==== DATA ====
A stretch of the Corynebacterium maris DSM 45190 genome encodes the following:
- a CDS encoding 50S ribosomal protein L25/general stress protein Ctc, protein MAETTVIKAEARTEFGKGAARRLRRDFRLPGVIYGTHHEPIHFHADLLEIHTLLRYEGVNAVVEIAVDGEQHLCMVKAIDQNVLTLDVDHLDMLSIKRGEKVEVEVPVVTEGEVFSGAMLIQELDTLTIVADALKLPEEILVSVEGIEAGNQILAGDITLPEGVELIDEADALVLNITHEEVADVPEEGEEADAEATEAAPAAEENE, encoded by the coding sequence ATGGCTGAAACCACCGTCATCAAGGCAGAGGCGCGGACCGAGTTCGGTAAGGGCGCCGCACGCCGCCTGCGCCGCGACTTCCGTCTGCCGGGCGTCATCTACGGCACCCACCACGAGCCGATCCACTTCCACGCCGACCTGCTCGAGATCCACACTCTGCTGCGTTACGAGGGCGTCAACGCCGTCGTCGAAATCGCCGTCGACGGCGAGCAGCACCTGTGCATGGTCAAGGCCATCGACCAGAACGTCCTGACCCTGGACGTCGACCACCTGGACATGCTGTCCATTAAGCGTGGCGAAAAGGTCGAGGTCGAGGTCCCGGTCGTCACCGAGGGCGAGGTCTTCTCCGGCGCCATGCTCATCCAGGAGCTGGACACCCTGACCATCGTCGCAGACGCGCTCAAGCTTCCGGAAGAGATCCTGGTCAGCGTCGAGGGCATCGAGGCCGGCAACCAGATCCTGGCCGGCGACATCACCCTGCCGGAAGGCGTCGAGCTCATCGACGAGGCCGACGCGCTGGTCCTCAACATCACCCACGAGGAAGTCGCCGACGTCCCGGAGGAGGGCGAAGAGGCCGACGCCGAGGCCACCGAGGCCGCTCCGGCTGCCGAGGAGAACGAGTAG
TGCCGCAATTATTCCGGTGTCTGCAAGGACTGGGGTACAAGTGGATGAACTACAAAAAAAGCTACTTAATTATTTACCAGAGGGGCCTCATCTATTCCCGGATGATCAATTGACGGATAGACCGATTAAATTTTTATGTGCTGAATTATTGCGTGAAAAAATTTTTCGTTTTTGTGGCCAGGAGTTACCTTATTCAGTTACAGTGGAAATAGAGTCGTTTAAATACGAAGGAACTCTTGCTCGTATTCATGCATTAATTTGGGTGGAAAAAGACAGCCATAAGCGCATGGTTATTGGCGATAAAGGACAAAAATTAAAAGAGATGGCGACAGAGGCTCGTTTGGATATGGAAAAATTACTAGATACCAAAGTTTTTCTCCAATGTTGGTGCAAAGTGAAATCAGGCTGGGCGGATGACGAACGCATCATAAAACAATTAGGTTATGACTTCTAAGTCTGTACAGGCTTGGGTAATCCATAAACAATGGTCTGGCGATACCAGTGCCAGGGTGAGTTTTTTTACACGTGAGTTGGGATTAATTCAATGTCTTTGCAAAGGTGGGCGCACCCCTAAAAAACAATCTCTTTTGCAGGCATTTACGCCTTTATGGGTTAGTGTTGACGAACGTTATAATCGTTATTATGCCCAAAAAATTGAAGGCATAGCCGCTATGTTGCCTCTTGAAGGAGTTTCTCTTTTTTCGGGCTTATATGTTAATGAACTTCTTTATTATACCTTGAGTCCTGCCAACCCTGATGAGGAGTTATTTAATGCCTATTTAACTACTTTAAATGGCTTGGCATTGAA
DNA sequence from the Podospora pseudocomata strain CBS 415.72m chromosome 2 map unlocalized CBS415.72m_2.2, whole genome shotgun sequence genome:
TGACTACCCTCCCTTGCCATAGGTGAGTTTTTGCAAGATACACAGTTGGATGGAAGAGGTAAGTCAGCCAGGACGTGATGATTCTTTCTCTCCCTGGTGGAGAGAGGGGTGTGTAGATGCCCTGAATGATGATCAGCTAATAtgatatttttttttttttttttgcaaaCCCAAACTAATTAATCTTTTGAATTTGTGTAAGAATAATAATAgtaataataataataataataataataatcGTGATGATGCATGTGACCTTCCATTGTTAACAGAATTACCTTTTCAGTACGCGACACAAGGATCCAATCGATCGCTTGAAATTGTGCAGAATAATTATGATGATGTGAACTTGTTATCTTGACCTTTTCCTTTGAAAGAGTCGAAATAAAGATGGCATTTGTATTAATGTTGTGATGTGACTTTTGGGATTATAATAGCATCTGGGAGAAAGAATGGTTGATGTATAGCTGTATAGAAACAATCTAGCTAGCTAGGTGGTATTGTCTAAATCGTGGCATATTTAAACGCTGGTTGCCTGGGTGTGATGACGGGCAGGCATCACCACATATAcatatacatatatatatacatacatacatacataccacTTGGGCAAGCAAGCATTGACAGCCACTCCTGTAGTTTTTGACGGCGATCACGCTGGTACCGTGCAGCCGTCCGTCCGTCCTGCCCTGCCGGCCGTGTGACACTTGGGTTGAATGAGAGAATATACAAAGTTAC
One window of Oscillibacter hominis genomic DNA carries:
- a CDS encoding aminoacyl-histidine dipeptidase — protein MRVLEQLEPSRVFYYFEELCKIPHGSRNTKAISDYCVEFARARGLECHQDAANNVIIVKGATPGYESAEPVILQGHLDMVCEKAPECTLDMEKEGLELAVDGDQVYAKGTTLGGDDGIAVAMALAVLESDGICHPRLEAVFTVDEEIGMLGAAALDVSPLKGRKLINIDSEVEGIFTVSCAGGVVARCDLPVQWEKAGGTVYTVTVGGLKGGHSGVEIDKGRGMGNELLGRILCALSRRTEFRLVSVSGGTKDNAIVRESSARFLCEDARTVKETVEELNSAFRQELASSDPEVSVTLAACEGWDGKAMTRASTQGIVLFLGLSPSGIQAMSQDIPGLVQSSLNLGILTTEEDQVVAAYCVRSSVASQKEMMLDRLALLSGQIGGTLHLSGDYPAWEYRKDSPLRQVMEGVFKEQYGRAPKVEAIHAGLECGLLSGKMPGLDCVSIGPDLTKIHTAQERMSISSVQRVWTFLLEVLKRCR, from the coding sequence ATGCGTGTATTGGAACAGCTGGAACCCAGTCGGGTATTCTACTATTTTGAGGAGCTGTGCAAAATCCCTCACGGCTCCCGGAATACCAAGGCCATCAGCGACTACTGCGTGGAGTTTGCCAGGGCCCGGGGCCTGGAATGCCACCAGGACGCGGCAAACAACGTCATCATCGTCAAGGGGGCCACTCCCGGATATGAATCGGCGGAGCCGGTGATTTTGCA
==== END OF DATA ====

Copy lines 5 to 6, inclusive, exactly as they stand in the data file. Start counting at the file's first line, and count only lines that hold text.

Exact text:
TGACTACCCTCCCTTGCCATAGGTGAGTTTTTGCAAGATACACAGTTGGATGGAAGAGGTAAGTCAGCCAGGACGTGATGATTCTTTCTCTCCCTGGTGGAGAGAGGGGTGTGTAGATGCCCTGAATGATGATCAGCTAATAtgatatttttttttttttttttgcaaaCCCAAACTAATTAATCTTTTGAATTTGTGTAAGAATAATAATAgtaataataataataataataataataatcGTGATGATGCATGTGACCTTCCATTGTTAACAGAATTACCTTTTCAGTACGCGACACAAGGATCCAATCGATCGCTTGAAATTGTGCAGAATAATTATGATGATGTGAACTTGTTATCTTGACCTTTTCCTTTGAAAGAGTCGAAATAAAGATGGCATTTGTATTAATGTTGTGATGTGACTTTTGGGATTATAATAGCATCTGGGAGAAAGAATGGTTGATGTATAGCTGTATAGAAACAATCTAGCTAGCTAGGTGGTATTGTCTAAATCGTGGCATATTTAAACGCTGGTTGCCTGGGTGTGATGACGGGCAGGCATCACCACATATAcatatacatatatatatacatacatacatacataccacTTGGGCAAGCAAGCATTGACAGCCACTCCTGTAGTTTTTGACGGCGATCACGCTGGTACCGTGCAGCCGTCCGTCCGTCCTGCCCTGCCGGCCGTGTGACACTTGGGTTGAATGAGAGAATATACAAAGTTAC
One window of Oscillibacter hominis genomic DNA carries: